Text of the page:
We're all mad here, who's gonna notice another maniac.

 

devidsketchbook:

CEMENT ECLIPSES @ CHIAPAS MEXICO

Artist Isaac Cordal (tumblr / facebook) - “With the simple act of miniaturization and thoughtful placement, Isaac Cordal magically expands the imagination of pedestrians finding his sculptures on the street. Cement Eclipses is a critical definition of our behavior as a social mass. The art work intends to catch the attention on our devalued relation with the nature through a critical look to the collateral effects of our evolution. With the master touch of a stage director, the figures are placed in locations that quickly open doors to other worlds. The scenes zoom in the routine tasks of the contemporary human being”.

Do you think it’s a question of how much you balance that drive to achieve with being present and enjoying the moment?

You know, it’s funny because I frequently get emails from young people starting out and asking, “How do I make a successful website or start my own thing?” And, very often, it’s tied to some measure of success that’s audience-based or reach-based. “How do you build up to seven million readers a month or two million Facebook fans?” But the work is not how to get that size of an audience or those numbers. That’s just the byproduct of what Lewis Hyde calls “creative labor,” which is really our inner drive. The real work is how not to hang your self-worth, your sense of success and merits, the fullness of your heart, and the stability of your soul on those numbers—on that constant positive reinforcement and external validation. That’s the only real work, and the irony is that the more “successful” you get, by either by your own standards or external standards, the harder it is to decouple all of those inner values from your work. I think we often confuse the doing for the being.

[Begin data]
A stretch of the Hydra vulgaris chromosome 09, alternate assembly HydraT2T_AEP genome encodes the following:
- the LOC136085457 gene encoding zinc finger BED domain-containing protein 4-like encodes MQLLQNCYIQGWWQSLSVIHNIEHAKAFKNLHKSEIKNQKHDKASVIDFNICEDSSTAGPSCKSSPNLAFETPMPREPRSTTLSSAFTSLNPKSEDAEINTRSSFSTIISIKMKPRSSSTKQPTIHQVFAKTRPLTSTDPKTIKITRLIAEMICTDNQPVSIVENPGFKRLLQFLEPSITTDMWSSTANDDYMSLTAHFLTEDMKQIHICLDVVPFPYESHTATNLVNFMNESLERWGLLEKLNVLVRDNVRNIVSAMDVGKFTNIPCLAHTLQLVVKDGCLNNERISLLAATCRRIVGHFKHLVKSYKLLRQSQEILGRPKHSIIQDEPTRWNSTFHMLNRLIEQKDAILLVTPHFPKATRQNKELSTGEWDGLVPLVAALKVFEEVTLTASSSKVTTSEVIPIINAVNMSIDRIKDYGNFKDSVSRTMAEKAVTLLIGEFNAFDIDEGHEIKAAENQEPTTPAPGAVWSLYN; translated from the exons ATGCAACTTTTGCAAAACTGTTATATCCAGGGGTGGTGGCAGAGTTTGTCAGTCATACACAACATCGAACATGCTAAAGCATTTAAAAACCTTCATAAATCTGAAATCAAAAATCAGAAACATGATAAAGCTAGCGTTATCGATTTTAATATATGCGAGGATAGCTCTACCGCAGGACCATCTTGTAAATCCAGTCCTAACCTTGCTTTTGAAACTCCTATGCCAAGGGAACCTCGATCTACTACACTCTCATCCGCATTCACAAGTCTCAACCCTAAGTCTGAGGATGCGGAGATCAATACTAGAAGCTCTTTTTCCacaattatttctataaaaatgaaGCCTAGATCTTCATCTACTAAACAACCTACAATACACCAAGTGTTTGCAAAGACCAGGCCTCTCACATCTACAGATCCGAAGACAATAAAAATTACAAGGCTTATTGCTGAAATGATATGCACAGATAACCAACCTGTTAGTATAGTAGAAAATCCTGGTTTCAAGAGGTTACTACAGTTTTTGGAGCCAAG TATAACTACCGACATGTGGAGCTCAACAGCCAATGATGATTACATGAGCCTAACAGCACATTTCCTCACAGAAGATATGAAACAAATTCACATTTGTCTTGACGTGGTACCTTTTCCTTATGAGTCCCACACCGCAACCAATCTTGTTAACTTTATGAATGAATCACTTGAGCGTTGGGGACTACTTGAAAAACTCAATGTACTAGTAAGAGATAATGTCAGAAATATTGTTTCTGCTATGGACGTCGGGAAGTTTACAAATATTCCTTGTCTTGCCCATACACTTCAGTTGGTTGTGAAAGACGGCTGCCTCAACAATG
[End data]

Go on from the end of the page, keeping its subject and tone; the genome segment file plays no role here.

jtotheizzoe:

skunkbear:

The recent release of “Dawn of the Planet of the Apes" reminded me of one of my favorite ape vs. man films – this 1932 video that shows a baby chimpanzee and a baby human undergoing the same basic psychological tests.

Its gets weirder – the human baby (Donald) and the chimpanzee baby (Gua) were both raised as humans by their biological/adopted father Winthrop Niles Kellogg.  Kellogg was a comparative psychologist fascinated by the interplay between nature and nurture, and he devised a fascinating (and questionably ethical) experiment to study it:

Suppose an anthropoid were taken into a typical human family at the day of birth and reared as a child. Suppose he were fed upon a bottle, clothed, washed, bathed, fondled, and given a characteristically human environment; that he were spoken to like the human infant from the moment of parturition; that he had an adopted human mother and an adopted human father.

First, Kellogg had to convince his pregnant wife he wasn’t crazy:

 …the enthusiasm of one of us met with so much resistance from the other that it appeared likely we could never come to an agreement upon whether or not we should even attempt such an undertaking.

She apparently gave in, because Donald and Gua were raised, for nine months, as brother and sister. Much like Caesar in the “Planet of the Apes” movies, Gua developed faster than her “brother,” and often outperformed him in tasks. But she soon hit a cognitive wall, and the experiment came to an end. (Probably for the best, as Donald had begun to speak chimpanzee.)

You can read more about Kellogg’s experiment, its legacy, and public reaction to it here.